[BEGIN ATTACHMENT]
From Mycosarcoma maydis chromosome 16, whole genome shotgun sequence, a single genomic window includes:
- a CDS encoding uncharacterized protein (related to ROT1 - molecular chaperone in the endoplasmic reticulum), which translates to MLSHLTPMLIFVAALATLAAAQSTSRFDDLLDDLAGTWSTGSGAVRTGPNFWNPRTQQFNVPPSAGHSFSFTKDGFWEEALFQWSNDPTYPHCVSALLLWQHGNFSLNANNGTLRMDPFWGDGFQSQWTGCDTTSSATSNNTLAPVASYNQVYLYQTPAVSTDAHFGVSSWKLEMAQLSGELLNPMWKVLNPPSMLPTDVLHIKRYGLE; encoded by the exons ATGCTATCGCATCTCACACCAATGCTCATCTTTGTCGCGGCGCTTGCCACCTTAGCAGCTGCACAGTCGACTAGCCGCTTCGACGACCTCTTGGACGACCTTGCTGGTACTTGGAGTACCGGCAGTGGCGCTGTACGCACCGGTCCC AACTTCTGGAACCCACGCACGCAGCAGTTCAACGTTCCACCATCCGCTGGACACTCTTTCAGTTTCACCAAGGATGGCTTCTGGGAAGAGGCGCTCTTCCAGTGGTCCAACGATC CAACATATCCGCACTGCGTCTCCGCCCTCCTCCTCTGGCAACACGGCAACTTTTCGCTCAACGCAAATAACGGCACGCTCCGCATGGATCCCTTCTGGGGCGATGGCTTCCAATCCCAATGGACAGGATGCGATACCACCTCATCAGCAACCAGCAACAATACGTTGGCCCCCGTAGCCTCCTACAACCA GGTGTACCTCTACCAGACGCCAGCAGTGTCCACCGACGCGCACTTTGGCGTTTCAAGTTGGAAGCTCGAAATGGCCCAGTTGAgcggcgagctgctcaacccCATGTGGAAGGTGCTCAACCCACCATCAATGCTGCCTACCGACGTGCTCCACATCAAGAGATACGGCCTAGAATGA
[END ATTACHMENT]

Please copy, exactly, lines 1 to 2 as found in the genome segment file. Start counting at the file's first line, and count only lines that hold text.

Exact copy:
From Mycosarcoma maydis chromosome 16, whole genome shotgun sequence, a single genomic window includes:
- a CDS encoding uncharacterized protein (related to ROT1 - molecular chaperone in the endoplasmic reticulum), which translates to MLSHLTPMLIFVAALATLAAAQSTSRFDDLLDDLAGTWSTGSGAVRTGPNFWNPRTQQFNVPPSAGHSFSFTKDGFWEEALFQWSNDPTYPHCVSALLLWQHGNFSLNANNGTLRMDPFWGDGFQSQWTGCDTTSSATSNNTLAPVASYNQVYLYQTPAVSTDAHFGVSSWKLEMAQLSGELLNPMWKVLNPPSMLPTDVLHIKRYGLE; encoded by the exons ATGCTATCGCATCTCACACCAATGCTCATCTTTGTCGCGGCGCTTGCCACCTTAGCAGCTGCACAGTCGACTAGCCGCTTCGACGACCTCTTGGACGACCTTGCTGGTACTTGGAGTACCGGCAGTGGCGCTGTACGCACCGGTCCC AACTTCTGGAACCCACGCACGCAGCAGTTCAACGTTCCACCATCCGCTGGACACTCTTTCAGTTTCACCAAGGATGGCTTCTGGGAAGAGGCGCTCTTCCAGTGGTCCAACGATC CAACATATCCGCACTGCGTCTCCGCCCTCCTCCTCTGGCAACACGGCAACTTTTCGCTCAACGCAAATAACGGCACGCTCCGCATGGATCCCTTCTGGGGCGATGGCTTCCAATCCCAATGGACAGGATGCGATACCACCTCATCAGCAACCAGCAACAATACGTTGGCCCCCGTAGCCTCCTACAACCA GGTGTACCTCTACCAGACGCCAGCAGTGTCCACCGACGCGCACTTTGGCGTTTCAAGTTGGAAGCTCGAAATGGCCCAGTTGAgcggcgagctgctcaacccCATGTGGAAGGTGCTCAACCCACCATCAATGCTGCCTACCGACGTGCTCCACATCAAGAGATACGGCCTAGAATGA